Problems inTourism

Problems in tourism

140,000 people leave their jobs in hospitality and tourism every year

Many people in the UK blame Brexit for the lack of staff required for hospitality…but consider a country like Austria that depends heavily on hospitality and tourism.

A new study in Austria shows that in no other industry is staff turnover as high as in tourism. The working conditions and demands of guests are to blame.

The tourism sector has a great deal of political influence in Austria and can regularly make their wishes heard. Since the end of the pandemic and the abrupt return of holiday makers, representatives of the domestic tourism industry have been concerned above all with one question: Where have all the workers gone?

At regular intervals, the Chamber of Commerce complains about the lack of skilled workers of all kinds, starting with cooks and waiters, and calls for help from politicians.

But how big are the challenges in the hospitality and tourism industry? Are the working conditions so bad that too few people can be found to work in catering and hotels, or do the problems lie elsewhere? A study presented Monday by the research institute IHS sheds new light on these questions and the debates behind them. Commissioned by the former Federal Ministry of Sustainability and Tourism, whose agendas have since been transferred to several other ministries, IHS economist Dominik Walch surveyed the tourism labor market and the flows of employees behind it. The data the economist obtained from social security agencies provides insights into where the industry’s problems come from.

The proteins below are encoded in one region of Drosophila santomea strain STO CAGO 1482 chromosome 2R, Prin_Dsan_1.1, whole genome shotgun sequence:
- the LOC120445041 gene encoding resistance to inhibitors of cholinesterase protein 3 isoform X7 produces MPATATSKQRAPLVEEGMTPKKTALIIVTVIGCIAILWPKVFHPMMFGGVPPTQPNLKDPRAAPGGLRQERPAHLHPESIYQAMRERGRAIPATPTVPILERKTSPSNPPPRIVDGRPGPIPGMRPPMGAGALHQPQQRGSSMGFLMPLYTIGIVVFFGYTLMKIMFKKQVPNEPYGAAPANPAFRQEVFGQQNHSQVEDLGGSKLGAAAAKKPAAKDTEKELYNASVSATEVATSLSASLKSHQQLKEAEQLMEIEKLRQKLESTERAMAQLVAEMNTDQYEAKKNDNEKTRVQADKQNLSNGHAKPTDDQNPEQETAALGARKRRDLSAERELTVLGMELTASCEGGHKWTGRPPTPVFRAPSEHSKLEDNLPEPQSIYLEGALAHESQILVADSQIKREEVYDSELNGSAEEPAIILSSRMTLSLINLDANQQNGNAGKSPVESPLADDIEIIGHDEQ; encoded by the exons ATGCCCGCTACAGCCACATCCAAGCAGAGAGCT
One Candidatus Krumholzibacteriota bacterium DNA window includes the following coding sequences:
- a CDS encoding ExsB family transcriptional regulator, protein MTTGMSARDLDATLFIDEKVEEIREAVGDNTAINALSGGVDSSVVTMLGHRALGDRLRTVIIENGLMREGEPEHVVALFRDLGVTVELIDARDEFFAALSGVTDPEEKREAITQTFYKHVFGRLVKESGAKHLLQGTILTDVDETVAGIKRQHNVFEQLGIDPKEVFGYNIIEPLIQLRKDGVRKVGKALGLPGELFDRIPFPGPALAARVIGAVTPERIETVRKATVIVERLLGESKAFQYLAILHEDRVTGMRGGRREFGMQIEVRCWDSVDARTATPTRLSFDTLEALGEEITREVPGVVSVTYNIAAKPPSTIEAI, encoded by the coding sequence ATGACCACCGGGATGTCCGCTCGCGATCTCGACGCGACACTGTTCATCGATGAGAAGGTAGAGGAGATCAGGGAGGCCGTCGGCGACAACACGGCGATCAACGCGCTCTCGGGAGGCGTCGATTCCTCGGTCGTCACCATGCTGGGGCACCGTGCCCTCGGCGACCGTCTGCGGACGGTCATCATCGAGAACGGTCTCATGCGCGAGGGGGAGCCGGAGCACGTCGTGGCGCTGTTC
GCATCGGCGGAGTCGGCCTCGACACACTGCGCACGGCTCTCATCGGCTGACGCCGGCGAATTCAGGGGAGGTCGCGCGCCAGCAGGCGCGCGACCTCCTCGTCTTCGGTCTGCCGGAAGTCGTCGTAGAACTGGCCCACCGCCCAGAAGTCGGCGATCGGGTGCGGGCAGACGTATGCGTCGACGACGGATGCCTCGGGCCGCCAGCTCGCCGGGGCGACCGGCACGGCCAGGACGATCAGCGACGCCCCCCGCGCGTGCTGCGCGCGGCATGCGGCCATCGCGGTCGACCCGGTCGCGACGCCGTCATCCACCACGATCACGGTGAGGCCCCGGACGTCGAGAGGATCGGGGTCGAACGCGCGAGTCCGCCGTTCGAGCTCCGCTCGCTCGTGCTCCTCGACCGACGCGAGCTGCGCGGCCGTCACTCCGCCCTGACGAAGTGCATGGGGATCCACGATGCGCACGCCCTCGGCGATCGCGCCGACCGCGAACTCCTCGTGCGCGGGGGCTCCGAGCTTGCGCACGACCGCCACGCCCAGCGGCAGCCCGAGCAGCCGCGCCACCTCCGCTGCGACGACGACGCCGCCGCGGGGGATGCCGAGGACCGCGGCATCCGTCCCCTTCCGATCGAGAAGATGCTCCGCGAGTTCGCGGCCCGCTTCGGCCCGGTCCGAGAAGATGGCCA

For example, the tourism sector employed, on average, about 264,000 people in 2022. However, the number of different employees working in the sector at some point during a year is much higher and amounted to about 500,000 people per year.

How does this high figure come about? Tourism is a seasonal industry, peaks have to be covered in summer and winter, plus its own peaks on weekends and holidays when staffing levels go through the roof with temporary and seasonal workers. But on top of that – and this is where it gets exciting in terms of labor shortages – staff turnover is enormously high.

A quarter leave

Indeed, a good quarter of the appromimately 500,000 employees,  leave the sector for good every year. So these people looked for a job elsewhere or stopped working altogether or did not return to Austria after seasonal employment.

What were the consequences ? In terms of overall employment in the sector, basically everything remained the same, employment increased only very slightly overall, again just over half a million people were employed in tourism and hospitality. But to reach this level, a good 140,000 new workers had to be found in 2019 for example. That also succeeded. But it is this huge rotation, says study author Walch, that ensures that debates about the labor shortage in the industry are so loud:

In no other sector does a quarter of the workforce have to be replaced year after year! The question is, can the problem be solved?

Translated from the German – Source: Der Standard – Andras Szigètvari

Photo: Pixabay

Problems inTourism
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